Submits proposals to Govt to make sector competitive

Priyanka Vyas

New Delhi, Nov. 8

In a bid to make the electronics industry more competitive, the electronics and hardware manufacturer associations have proposed a slew of recommendations including removal of central sales tax (CST) on all electronics hardware, 4 per cent VAT across the board on entire hardware chain, removal of distinction between IT and non-IT for domestic taxes and levis and allowing 100 per cent domestic tariff area (DTA) access to all electronics hardware products.

It has also asked for five per cent interest subsidy of Rs 600 crore per year and income tax exemption on all electronic hardware units for 10 years.

Industry bodies are of the opinion that as a result of CST, local manufacturers were being rendered uncompetitive since imports were being cheaper under the Information Technology Agreement (ITA) of the WTO to which India is a signatory.

Talking to

Business Line

, Mr Vinnie Mehta, Executive Director, Manufacturers Association of Information Technology (MAIT), said, "Single biggest challenge of IT industry is the issue of CST. Since the industry has zero duty structure under the ITA, local taxes are the biggest concern. CST makes local sourcing of components more expensive vis-à-vis imports. The Government has announced a roadmap for this, under which it would reduce one per cent of duty every year. However, the IT industry must be considered as a special case, and instead of reducing it in a phased manner, it should be brought down at the earliest."

MAIT has emphasised complementing software development with strong R&D in hardware for Indian companies to become competitive in the global market.

Under the proposed recommendations submitted recently to the Department of Information Technology and the National Manufacturing Competitive Council, the industry chambers have sought the above recommendations. "We have just submitted these proposals and electronics hardware being the single largest sector, India must take all measures to promote it," said Mr Deepak Puri, Moser Baer, who chairs the electronics hardware committee of the CII.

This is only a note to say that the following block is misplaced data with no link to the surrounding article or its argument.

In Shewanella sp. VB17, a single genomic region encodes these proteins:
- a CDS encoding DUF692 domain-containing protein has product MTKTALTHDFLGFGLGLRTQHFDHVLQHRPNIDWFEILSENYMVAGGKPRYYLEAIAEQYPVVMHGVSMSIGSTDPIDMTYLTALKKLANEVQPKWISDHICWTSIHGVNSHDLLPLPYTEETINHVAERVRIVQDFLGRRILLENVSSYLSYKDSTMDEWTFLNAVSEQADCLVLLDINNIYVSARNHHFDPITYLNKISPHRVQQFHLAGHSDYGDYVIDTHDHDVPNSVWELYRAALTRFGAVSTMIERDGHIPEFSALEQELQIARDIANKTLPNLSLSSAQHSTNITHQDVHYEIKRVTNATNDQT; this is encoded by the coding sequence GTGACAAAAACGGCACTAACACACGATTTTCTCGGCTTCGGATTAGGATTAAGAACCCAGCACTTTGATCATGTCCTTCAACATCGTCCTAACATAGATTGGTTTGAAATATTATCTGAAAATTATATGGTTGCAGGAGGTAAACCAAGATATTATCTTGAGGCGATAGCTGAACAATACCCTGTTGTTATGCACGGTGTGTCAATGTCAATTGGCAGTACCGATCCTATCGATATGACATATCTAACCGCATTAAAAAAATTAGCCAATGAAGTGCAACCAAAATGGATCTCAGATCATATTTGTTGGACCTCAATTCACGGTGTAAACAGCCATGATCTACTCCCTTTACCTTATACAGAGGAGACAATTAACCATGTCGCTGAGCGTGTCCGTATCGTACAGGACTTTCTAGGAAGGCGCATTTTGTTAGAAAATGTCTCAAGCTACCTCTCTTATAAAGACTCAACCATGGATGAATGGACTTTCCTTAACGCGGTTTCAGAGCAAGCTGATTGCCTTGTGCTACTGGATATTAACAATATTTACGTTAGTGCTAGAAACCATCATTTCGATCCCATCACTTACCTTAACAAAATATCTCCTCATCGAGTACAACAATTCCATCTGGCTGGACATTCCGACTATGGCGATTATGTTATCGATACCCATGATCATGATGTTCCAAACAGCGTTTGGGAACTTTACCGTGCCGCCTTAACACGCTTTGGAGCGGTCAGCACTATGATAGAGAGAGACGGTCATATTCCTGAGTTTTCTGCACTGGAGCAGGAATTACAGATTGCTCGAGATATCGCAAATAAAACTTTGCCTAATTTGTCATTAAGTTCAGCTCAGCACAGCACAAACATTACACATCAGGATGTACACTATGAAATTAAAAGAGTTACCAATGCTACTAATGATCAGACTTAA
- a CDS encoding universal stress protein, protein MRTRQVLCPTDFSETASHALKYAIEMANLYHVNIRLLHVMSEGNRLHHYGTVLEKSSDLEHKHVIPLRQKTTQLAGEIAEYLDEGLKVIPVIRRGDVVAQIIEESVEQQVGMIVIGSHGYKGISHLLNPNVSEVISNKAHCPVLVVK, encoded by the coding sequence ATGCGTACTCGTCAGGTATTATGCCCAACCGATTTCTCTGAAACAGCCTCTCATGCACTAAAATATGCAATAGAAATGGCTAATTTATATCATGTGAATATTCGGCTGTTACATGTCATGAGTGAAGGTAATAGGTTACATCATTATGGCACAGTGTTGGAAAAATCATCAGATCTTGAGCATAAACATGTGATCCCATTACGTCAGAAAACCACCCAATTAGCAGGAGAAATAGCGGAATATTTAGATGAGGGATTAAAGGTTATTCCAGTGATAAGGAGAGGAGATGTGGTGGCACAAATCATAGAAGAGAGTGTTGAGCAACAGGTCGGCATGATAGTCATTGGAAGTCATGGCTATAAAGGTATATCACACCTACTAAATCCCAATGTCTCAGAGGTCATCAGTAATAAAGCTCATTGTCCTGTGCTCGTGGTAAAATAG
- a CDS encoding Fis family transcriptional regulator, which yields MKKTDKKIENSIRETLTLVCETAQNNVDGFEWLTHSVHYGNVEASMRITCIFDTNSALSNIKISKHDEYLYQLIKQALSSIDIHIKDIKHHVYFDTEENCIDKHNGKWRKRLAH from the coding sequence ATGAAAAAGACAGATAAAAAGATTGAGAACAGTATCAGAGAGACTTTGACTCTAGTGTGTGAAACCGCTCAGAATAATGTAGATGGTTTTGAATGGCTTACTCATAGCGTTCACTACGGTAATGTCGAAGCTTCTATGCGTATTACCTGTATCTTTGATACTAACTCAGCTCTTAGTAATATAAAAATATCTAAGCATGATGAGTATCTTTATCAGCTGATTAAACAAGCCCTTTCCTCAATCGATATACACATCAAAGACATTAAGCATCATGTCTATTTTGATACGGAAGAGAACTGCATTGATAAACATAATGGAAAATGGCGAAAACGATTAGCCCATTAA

"The proposal is also likely to be discussed at the joint Indo-US ICT conference in December to further understand the needs of the sector," added the CII Chief Information Officer, Mr Vikram Tiwathia.

Industry bodies estimate that adopting these recommendations would create a growth rate of 32 per cent in the hardware market by 2010 and achieve a market capitalisation of $85 billion. This would contribute $ 11.06 billion indirect revenue and $1.29 billion direct revenue. Over the next 10 years, electronics hardware production would contribute to 12 per cent of GDP, creating an employment of 7 million directly and 14 million indirectly. At present, India has 0.7 per cent share followed by Thailand at 1.4 per cent, Taiwan at 3.5 per cent, South Korea at 7.2 per cent, Germany at 12.1 per cent against China, which leads with 14.6 per cent share in the global production. The chamber believes that the policy would help India address the problem of trade deficit, of which 30 per cent is due to electronics hardware.

(This article was published in the Business Line print edition dated November 9, 2006)
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